In the immortal 1976 movie Network, TV anchorman Howard Beale goes berserk, rising from his news desk screaming at viewers to stop hiding from the calamities of life including “the depression and the inflation and the Russians and the crime in the street,” to go to their windows and scream out “I AM MAD AS HELL AND I’M NOT GOING TO TAKE IT ANYMORE! And so the next scene shows millions across America doing just that (https://www.youtube.com/watch?v=kOSaVPX2yB8).
Are we there today? Judging by the comments of mental health specialists, the nature and frequency of violent or erratic behavior in society, and the proven trajectory of human reaction to uncertainty resulting in fear, anger, and action, the year 2023 promises to be a year of emotional turbulence.
The Mayo clinic (2021) uses the term “pangry,” stating that “Without a definitive answer as to what the next phase of the pandemic will look like, mental fatigue has set in for many during this COVID limbo, as has anxiety, depression and persistent anger.”
In 2022 The Atlantic magazine asked in its headline, “Why are people acting so weird?” stating that, “Crime, unruly passenger incidents, and other types of strange behavior have all soared recently.”
Dr. Crystal Clark, a psychiatrist and associate professor of psychiatry and behavioral sciences at Feinberg School of Medicine states that, “Overall, the trauma and stress of the pandemic has mostly gone unchecked, unacknowledged and untreated and now people are forced to re-enter society with these raw emotions still very much alive. Others may not recognize what they are experiencing are symptoms of PTSD or post-traumatic stress,” (2022, Northwestern University).
The headline in the Washington Post (December, 2021) reads, “The pandemic has caused nearly two years of collective trauma. Many people are near a breaking point.” It goes on to say, “Across the United States, an alarming number of people are lashing out in aggressive and often cruel ways in response to policies or behavior they dislike.”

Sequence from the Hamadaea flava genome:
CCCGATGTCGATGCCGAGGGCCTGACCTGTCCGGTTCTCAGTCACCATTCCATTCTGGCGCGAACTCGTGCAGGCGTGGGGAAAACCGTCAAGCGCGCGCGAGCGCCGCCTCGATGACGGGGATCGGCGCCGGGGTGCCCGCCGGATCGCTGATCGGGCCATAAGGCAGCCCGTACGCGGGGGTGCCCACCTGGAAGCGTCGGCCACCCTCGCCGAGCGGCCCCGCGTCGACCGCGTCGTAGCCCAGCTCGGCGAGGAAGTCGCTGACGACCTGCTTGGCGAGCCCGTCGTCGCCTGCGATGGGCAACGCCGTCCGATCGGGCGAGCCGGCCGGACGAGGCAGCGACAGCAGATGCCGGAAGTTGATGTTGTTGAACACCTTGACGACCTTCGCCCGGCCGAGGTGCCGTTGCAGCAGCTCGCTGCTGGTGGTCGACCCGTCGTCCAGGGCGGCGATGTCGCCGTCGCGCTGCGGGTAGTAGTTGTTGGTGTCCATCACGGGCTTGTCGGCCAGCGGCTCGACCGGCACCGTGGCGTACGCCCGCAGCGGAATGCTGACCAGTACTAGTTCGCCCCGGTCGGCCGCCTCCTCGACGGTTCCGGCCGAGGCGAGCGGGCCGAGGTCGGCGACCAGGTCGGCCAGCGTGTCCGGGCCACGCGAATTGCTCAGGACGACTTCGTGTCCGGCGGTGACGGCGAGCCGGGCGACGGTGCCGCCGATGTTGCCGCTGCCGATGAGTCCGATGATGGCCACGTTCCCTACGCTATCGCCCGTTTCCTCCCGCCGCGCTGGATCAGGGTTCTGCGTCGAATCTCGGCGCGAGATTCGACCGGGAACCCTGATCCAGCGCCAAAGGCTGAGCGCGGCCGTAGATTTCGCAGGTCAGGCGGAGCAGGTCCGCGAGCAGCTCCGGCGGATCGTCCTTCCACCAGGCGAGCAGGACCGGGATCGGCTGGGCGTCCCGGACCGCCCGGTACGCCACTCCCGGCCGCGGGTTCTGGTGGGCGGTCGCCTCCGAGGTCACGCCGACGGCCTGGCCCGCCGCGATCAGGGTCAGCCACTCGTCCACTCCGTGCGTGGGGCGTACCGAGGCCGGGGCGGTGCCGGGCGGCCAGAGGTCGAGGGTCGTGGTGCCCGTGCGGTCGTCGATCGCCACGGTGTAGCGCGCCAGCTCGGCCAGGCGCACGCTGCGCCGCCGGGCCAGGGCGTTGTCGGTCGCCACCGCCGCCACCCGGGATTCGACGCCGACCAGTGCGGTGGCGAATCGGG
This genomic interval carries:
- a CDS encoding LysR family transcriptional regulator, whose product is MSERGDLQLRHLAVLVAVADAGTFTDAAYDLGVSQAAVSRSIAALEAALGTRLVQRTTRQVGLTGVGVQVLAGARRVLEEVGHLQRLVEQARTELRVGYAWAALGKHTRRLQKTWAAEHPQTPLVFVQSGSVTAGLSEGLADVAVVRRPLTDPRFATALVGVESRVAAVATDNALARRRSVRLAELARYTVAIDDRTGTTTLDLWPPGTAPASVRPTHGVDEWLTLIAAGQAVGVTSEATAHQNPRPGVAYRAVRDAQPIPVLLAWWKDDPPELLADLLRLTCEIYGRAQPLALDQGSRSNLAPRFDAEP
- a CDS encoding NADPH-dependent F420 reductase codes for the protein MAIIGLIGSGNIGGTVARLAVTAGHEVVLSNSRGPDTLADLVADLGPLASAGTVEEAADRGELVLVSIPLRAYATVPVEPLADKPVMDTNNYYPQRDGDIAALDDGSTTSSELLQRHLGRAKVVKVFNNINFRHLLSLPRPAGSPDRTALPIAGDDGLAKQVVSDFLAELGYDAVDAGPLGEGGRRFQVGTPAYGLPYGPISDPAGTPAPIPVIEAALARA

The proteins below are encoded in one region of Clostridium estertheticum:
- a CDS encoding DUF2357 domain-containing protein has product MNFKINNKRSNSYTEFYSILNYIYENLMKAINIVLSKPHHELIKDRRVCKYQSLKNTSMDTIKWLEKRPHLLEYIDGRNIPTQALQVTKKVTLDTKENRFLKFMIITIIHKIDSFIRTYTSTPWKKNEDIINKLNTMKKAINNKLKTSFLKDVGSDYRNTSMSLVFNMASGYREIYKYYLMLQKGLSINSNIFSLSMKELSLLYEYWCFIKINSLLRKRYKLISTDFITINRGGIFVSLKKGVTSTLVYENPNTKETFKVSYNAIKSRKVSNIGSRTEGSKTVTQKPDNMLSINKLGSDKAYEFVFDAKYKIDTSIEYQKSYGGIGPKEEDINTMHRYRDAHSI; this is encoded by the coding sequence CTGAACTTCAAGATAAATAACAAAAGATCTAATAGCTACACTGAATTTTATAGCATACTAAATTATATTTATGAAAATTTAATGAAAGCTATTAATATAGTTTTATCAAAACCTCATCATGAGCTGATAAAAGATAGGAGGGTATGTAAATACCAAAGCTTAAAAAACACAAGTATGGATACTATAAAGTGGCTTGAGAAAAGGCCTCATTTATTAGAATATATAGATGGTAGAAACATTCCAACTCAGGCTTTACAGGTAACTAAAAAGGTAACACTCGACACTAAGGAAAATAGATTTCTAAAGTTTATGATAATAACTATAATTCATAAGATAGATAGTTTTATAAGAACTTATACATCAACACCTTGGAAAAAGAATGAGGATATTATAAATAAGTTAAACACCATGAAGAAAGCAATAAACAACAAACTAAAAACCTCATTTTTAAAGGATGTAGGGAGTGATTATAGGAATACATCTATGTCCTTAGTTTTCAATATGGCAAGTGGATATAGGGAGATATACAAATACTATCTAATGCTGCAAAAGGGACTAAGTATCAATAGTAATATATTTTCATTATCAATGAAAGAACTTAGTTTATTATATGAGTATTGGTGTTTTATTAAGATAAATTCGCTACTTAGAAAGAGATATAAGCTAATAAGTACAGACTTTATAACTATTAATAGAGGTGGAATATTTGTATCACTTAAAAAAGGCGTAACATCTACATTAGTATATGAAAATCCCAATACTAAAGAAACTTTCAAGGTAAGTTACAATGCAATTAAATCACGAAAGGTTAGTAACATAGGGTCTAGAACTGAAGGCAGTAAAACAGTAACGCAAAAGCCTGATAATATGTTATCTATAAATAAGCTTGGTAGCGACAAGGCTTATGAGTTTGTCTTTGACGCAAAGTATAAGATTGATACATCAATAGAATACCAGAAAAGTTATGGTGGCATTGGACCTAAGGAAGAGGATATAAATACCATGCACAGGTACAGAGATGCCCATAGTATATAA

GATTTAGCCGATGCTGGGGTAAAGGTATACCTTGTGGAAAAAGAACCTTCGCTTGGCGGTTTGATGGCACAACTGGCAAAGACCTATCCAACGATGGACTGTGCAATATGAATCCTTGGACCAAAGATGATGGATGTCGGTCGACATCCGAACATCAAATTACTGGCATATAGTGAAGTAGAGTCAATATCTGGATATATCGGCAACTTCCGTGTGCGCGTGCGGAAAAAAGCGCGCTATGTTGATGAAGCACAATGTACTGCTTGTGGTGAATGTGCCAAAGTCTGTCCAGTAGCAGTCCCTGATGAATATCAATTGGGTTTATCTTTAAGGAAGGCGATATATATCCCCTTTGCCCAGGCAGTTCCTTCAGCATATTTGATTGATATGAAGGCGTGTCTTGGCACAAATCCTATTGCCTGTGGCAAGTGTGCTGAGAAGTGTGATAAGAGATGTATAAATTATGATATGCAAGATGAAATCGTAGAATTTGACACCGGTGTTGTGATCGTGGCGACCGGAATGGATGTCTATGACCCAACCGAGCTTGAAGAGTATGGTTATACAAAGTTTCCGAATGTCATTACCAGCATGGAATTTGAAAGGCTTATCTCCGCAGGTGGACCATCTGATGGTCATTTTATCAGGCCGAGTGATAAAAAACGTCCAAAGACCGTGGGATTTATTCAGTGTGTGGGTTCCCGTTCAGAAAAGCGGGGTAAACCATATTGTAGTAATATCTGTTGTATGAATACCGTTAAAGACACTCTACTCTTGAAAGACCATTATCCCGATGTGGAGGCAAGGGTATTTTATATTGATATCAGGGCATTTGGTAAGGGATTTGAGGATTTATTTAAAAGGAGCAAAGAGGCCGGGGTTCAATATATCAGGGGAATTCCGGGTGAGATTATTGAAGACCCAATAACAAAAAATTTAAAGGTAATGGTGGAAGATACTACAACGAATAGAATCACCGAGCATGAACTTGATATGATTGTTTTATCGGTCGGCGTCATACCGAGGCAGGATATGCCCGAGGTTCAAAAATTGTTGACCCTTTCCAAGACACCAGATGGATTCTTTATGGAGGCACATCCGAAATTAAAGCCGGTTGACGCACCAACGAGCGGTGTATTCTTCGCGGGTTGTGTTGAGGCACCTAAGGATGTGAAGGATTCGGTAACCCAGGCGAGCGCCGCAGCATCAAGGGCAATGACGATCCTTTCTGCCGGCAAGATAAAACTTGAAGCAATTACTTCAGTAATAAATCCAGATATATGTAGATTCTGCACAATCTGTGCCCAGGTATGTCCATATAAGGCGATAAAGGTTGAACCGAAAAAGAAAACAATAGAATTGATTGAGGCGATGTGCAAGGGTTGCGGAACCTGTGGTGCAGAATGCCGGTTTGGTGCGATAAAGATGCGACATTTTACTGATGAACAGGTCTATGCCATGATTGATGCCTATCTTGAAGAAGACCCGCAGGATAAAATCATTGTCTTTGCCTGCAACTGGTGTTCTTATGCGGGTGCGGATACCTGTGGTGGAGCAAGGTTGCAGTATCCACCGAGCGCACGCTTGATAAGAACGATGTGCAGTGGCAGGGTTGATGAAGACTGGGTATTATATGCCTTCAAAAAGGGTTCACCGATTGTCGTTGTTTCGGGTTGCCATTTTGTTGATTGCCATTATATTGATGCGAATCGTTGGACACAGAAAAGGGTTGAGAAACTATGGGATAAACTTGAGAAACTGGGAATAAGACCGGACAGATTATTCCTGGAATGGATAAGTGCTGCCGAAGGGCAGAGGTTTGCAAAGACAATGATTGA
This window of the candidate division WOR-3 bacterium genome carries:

There is plenty to be currently afraid of. Canada’s and other country’s health care system is collapsing like a house of cards, global interest rates are at a high peak and inflation is keeping food and housing costs stratospheric, the IT sector is awash with layoffs, mass-shooting are on a rampage in America, Canadian cities are seeing increasing acts of random attacks, we think politicians are useless and self-serving, confidence in policing is down while concern over crime in higher (Angus Reid, https://angusreid.org/wp-content/uploads/2022/10/2022.10.13_Crime_Justice.pdf ), the Ukraine-Russia war continues to threaten us with thoughts of nuclear annihilation, and uncertainly and confusion about the resilience and presence of covid and its shape-shifting variables eats away at our sense of personal safety. To top it off, the World Economic Forum (2023) concludes that 86% of business leaders think it is “moderately likely” or “very likely” that geopolitical instability will lead to a far-reaching, catastrophic cyber event in the next two years.
Evidence of increasing fear and and anger can be seen it the global Google search term “I am afraid.” As of January 31, 2023 it reached the highest peak in three years, matching only the pandemic-era height of April 2020 (Google Trends, https://trends.google.com/trends/explore?date=today%205-y&q=I%20am%20afraid,I%20am%20angry ). The same goes for the search term “I am really angry.”
The extensive literature on public protest shows that fear is often the cause of anger, and anger can lead to dramatic action and reaction (https://www.academia.edu/66722110/Triggers_of_Public_Protest). Evidence of an activist public protest mood today is found in the global research carried out by the World Values Survey (WVS) that measures public sentiments about a broad range of socio-economic factors .
For example, the WVS shows that the Canadian public’s willingness to join a peaceful protest was the highest in 40 years in the year 2020 and trending upward. The same WVS shows the highest percentage in 40 years of Canadians willing to join an “unofficial strike,” and significantly trending upward (https://www.worldvaluessurvey.org/WVSOnline.jsp).
In appears we are indeed living in very “pangry” times. But perhaps one of our greatest fears is that we seem incapable of doing much about it. In Canada, services for those in need of urgent emotional care and counselling is thin at best and getting worse. As the CBC reported in December, 2022, “Demand for mental health services has surged, pushing some providers to their limits.”
And so we open our windows to cyber-space and scream.